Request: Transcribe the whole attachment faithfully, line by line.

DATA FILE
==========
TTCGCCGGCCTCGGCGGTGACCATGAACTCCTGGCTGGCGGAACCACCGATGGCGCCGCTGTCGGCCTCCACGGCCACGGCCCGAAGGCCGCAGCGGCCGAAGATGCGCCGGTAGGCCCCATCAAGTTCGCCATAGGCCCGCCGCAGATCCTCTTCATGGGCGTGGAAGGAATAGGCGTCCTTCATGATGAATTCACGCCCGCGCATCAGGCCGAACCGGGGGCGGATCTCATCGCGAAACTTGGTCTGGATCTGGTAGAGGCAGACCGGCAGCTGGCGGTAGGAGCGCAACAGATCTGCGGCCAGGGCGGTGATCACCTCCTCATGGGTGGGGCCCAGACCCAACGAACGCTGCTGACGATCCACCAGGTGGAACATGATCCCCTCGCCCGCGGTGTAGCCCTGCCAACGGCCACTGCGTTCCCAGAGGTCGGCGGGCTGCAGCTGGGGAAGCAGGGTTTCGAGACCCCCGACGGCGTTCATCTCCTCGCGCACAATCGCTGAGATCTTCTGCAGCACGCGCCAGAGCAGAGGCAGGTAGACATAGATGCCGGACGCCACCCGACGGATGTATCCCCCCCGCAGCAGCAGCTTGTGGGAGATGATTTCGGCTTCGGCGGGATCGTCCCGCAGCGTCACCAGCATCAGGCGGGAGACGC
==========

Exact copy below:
TTCGCCGGCCTCGGCGGTGACCATGAACTCCTGGCTGGCGGAACCACCGATGGCGCCGCTGTCGGCCTCCACGGCCACGGCCCGAAGGCCGCAGCGGCCGAAGATGCGCCGGTAGGCCCCATCAAGTTCGCCATAGGCCCGCCGCAGATCCTCTTCATGGGCGTGGAAGGAATAGGCGTCCTTCATGATGAATTCACGCCCGCGCATCAGGCCGAACCGGGGGCGGATCTCATCGCGAAACTTGGTCTGGATCTGGTAGAGGCAGACCGGCAGCTGGCGGTAGGAGCGCAACAGATCTGCGGCCAGGGCGGTGATCACCTCCTCATGGGTGGGGCCCAGACCCAACGAACGCTGCTGACGATCCACCAGGTGGAACATGATCCCCTCGCCCGCGGTGTAGCCCTGCCAACGGCCACTGCGTTCCCAGAGGTCGGCGGGCTGCAGCTGGGGAAGCAGGGTTTCGAGACCCCCGACGGCGTTCATCTCCTCGCGCACAATCGCTGAGATCTTCTGCAGCACGCGCCAGAGCAGAGGCAGGTAGACATAGATGCCGGACGCCACCCGACGGATGTATCCCCCCCGCAGCAGCAGCTTGTGGGAGATGATTTCGGCTTCGGCGGGATCGTCCCGCAGCGTCACCAGCATCAGGCGGGAGACGC